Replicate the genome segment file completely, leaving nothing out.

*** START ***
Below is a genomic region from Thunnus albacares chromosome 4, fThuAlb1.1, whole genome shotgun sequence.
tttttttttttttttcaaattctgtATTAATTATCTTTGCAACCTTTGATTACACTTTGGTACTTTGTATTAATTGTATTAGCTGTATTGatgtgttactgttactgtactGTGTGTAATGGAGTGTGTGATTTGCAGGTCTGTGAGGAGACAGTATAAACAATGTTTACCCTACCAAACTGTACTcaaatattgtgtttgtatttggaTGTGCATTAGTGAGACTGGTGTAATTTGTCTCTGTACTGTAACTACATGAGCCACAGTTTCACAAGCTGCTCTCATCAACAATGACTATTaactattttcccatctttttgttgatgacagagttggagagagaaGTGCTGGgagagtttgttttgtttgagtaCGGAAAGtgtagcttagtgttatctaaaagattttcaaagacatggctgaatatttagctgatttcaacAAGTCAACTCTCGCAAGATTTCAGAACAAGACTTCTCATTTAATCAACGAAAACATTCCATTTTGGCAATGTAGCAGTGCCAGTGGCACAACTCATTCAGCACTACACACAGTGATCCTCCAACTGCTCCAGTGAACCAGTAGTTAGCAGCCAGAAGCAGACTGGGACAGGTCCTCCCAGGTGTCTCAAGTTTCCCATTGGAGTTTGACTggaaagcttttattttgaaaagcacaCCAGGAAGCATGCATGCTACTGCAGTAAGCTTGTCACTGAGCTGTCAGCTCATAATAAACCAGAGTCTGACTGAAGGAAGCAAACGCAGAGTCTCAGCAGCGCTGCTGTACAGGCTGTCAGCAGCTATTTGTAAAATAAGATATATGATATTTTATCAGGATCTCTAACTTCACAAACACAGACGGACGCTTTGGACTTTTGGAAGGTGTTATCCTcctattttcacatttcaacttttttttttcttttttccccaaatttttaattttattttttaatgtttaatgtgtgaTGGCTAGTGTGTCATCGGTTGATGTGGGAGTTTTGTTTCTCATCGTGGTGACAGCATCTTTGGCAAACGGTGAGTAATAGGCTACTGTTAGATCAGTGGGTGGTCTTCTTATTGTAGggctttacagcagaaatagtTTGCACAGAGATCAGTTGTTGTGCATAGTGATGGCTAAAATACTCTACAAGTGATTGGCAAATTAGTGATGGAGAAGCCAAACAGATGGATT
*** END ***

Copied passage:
Below is a genomic region from Thunnus albacares chromosome 4, fThuAlb1.1, whole genome shotgun sequence.
tttttttttttttttcaaattctgtATTAATTATCTTTGCAACCTTTGATTACACTTTGGTACTTTGTATTAATTGTATTAGCTGTATTGatgtgttactgttactgtactGTGTGTAATGGAGTGTGTGATTTGCAGGTCTGTGAGGAGACAGTATAAACAATGTTTACCCTACCAAACTGTACTcaaatattgtgtttgtatttggaTGTGCATTAGTGAGACTGGTGTAATTTGTCTCTGTACTGTAACTACATGAGCCACAGTTTCACAAGCTGCTCTCATCAACAATGACTATTaactattttcccatctttttgttgatgacagagttggagagagaaGTGCTGGgagagtttgttttgtttgagtaCGGAAAGtgtagcttagtgttatctaaaagattttcaaagacatggctgaatatttagctgatttcaacAAGTCAACTCTCGCAAGATTTCAGAACAAGACTTCTCATTTAATCAACGAAAACATTCCATTTTGGCAATGTAGCAGTGCCAGTGGCACAACTCATTCAGCACTACACACAGTGATCCTCCAACTGCTCCAGTGAACCAGTAGTTAGCAGCCAGAAGCAGACTGGGACAGGTCCTCCCAGGTGTCTCAAGTTTCCCATTGGAGTTTGACTggaaagcttttattttgaaaagcacaCCAGGAAGCATGCATGCTACTGCAGTAAGCTTGTCACTGAGCTGTCAGCTCATAATAAACCAGAGTCTGACTGAAGGAAGCAAACGCAGAGTCTCAGCAGCGCTGCTGTACAGGCTGTCAGCAGCTATTTGTAAAATAAGATATATGATATTTTATCAGGATCTCTAACTTCACAAACACAGACGGACGCTTTGGACTTTTGGAAGGTGTTATCCTcctattttcacatttcaacttttttttttcttttttccccaaatttttaattttattttttaatgtttaatgtgtgaTGGCTAGTGTGTCATCGGTTGATGTGGGAGTTTTGTTTCTCATCGTGGTGACAGCATCTTTGGCAAACGGTGAGTAATAGGCTACTGTTAGATCAGTGGGTGGTCTTCTTATTGTAGggctttacagcagaaatagtTTGCACAGAGATCAGTTGTTGTGCATAGTGATGGCTAAAATACTCTACAAGTGATTGGCAAATTAGTGATGGAGAAGCCAAACAGATGGATT